Finding the truth in Sheffield's anger   

Updated: July 17, 2007, 3:16 PM ET

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If you watched "In Living Color" during the early 1990s, you're familiar with Homey D. Clown, a character made famous by comedian Damon Wayans.

Homey, an ex-con who worked as a clown to fulfill his parole agreement, was hilarious because he educated little kids about "The Man." Homey's lessons were typically punctuated by whipping the children across the head with his rock-filled sock.

Gary Sheffield

AP Photo/John Bazemore

Were Gary Sheffield's comments on point, or way off? The debate continues ...

With his latest, racially charged comments, it seems many sports fans view Gary Sheffield as a mixture of Homey and Conspiracy Brotha Jones, the overly paranoid secret agent Dave Chappelle played in "Undercover Brother."

It's easy to see why Sheffield has a solid candidacy going for Mike & Mike's Just Shut Up award. He's a millionaire complaining about being discriminated against and most Americans just want our millionaires to have the decency to not whine.

But I'm not ready to dismiss Sheffield's claims that Joe Torre treats black players differently than white ones -- comments you can hear for yourself tonight during an interview with former ESPN reporter Andrea Kramer on HBO's "Real Sports."

For the second time in a little over a month, Sheffield has thrust the uncomfortable topic of race in our faces. As always, he lacks finesse. But even the most ardent Sheff haters must admire the fearlessness in which he deals with racial topics.

The truth is that many of Sheffield's comments carry more truth than the sports world is comfortable with -- from his assertion that Latino players were being controlled to the idea that Derek Jeter isn't perceived as threatening because as Sheffield told "Real Sports," he "ain't all the way black."

Sheffield lacks the elegance of a social scientist, but we shouldn't be so quick to get sucked into the mindless panic that tends to accompany sports-themed racial discussions.

Sheffield's theory that Major League Baseball financially exploits Latino players is true. Baseball pays young Latins paltry signing bonuses, knowing it's cheaper than signing college and high school players through the draft. Virtually every American industry was built on cheap labor and that economic imbalance guarantees a certain amount of control.

These latest comments about Torre only illustrate what polls tell us all the time. Poll after poll shows a severe gap between what blacks and whites experience in this country. In an ESPN/ABC News poll about Barry Bonds two months ago, the majority of blacks feel Bonds is treated unfairly and they eagerly support him. White America, however, isn't buying that Bonds didn't take steroids and generally chooses to ostracize Bonds because of his ties to BALCO.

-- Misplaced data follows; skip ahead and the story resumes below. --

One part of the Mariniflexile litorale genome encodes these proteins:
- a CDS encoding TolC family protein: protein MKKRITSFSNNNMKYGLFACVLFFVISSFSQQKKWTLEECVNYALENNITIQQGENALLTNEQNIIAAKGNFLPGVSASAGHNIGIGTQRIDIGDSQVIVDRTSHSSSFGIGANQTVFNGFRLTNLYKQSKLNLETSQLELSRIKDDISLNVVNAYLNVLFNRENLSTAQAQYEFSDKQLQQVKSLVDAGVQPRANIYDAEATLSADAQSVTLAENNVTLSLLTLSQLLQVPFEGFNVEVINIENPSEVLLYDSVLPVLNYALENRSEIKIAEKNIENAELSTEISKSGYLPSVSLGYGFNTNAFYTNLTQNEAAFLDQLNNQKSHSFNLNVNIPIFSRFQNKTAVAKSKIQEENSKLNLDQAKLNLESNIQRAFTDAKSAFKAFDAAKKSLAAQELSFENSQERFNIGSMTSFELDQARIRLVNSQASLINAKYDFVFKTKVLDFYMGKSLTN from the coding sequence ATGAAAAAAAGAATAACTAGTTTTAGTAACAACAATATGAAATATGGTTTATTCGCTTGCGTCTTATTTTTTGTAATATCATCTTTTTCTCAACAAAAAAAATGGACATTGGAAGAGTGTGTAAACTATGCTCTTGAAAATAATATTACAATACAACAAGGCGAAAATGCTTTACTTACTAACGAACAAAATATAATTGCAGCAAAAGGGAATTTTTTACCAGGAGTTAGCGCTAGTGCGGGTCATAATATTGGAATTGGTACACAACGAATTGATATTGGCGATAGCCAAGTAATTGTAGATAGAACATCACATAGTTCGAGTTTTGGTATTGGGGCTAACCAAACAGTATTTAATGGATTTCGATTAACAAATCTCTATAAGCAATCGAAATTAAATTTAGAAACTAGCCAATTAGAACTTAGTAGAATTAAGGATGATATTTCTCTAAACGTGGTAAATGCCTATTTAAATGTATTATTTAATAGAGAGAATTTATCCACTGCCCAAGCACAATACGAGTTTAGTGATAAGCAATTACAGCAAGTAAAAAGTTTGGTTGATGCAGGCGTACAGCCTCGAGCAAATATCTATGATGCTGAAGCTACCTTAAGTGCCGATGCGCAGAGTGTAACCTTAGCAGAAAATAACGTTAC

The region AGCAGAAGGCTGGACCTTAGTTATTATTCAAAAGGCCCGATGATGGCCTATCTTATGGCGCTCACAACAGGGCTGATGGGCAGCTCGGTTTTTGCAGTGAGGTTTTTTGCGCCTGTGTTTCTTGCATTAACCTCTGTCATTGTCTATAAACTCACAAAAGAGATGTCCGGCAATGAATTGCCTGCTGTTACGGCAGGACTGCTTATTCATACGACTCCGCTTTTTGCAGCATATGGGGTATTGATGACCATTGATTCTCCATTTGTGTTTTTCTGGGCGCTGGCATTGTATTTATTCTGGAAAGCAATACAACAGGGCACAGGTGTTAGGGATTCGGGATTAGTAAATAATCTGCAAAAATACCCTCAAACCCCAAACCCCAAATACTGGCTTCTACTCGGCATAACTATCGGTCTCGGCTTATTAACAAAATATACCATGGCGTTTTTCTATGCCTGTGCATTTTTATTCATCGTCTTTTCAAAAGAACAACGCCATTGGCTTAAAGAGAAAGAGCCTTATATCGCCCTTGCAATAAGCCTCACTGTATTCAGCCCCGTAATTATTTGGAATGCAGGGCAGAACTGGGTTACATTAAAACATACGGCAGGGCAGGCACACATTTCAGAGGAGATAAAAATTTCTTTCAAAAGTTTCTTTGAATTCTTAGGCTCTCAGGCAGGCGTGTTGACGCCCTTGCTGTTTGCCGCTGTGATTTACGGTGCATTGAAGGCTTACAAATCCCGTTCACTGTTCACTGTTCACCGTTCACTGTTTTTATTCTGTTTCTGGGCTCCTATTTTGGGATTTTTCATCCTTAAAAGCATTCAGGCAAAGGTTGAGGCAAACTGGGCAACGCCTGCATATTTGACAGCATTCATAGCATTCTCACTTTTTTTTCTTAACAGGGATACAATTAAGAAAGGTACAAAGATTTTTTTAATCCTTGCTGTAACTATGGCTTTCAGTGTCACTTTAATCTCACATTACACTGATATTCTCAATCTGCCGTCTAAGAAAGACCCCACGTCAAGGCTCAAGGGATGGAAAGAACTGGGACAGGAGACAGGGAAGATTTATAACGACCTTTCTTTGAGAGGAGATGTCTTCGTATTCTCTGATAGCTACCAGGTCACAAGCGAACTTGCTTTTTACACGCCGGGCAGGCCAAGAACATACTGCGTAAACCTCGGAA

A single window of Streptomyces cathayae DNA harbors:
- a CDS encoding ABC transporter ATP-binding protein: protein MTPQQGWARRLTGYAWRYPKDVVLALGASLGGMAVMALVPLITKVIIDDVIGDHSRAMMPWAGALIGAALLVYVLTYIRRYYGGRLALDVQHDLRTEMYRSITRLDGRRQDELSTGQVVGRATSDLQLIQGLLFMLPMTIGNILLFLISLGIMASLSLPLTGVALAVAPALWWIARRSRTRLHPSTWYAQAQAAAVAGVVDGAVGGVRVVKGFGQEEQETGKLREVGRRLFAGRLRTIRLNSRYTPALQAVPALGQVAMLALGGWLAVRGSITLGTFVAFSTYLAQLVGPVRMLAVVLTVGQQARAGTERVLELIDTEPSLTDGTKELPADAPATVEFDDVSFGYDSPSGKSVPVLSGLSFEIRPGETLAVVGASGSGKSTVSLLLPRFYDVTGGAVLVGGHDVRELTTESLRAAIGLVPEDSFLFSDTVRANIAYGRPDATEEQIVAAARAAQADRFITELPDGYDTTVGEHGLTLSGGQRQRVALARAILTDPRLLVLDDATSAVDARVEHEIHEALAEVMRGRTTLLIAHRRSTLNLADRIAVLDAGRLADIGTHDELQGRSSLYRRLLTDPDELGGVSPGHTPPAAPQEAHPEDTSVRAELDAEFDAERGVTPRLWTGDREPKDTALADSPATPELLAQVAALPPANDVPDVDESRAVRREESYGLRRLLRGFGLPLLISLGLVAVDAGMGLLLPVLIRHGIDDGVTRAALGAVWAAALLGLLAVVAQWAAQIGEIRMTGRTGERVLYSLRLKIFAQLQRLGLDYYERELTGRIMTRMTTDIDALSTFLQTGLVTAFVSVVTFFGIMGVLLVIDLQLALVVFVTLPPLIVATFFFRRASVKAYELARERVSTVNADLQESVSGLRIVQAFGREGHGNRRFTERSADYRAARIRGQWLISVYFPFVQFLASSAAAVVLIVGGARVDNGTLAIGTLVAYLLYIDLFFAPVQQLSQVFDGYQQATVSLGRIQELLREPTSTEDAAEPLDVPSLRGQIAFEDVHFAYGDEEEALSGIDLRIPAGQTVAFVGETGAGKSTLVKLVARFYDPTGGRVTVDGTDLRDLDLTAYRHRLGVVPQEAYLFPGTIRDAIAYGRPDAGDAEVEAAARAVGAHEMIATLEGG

So in a locker room, even one as heavily scrutinized as the Yankees', it should not be surprising that a black player feels he is being treated unfairly by his employer -- even as other African-Americans are experiencing success.

Sheffield isn't fitting Joe Torre for a white hood or accusing him of burning crosses. In fact, much of the treatment Sheffield described was subtle and not all that different from the experiences many African-Americans have in corporate America.

There are, of course, legitimate reasons the Tigers are Sheffield's seventh major league team. He is a talented hitter with a chip on his shoulder the size of Bonds' head. If he had less of a chip, he'd have more love. Although for some black men, you can't survive without having that chip.

Gary Sheffield

Kirby Lee/

There's truth between the lines of Sheffield's rhetoric.

Still, you can't deny that in the sports world, outspoken African-Americans such as Sheffield aren't well-received -- with Charles Barkley being a notable exception. Even among Yankees fans, there is a big difference between how Reggie Jackson and Dave Winfield are perceived. Some Yankees fans still hate Jackson because they believe he was too boisterous, flamboyant and irritating during his glory years. Winfield, who wasn't nearly as outspoken, is never hailed as anything but a class act.

So isn't it fair to consider such perceptions might weave their way into a clubhouse?

As much as we try to deny it, race is so embedded in our society we often can't recognize how it influences our behavior. That doesn't make us racists, just human.

It wasn't a stretch for Sheffield to point out to "Real Sports" that Jeter's biracial heritage has helped him gain a favorable perception. Who knows if that's the case in the Yankees' clubhouse, but it's certainly a factor in Jeter's popularity, even though the championships and his demeanor are what made Jeter one of the most beloved Yankees of all time.

Jeter's African-American and Caucasian heritage makes him more appealing, and to some, safer.

Appearing on the Donny Deutsch show "The Big Idea" for a discussion on Bonds, former NBA player John Salley said this of Jeter: "They look at Iverson and see braids, tattoos, his diction and say, 'Oh man, that's one of those guys who can one day rob me,' and they look at Jeter with those nice green eyes and light skin, and it doesn't intimidate them."

If we look past the Homey D. Conspiracy Brotha persona, Sheffield isn't as off base as we think.

Page 2 columnist Jemele Hill can be reached at



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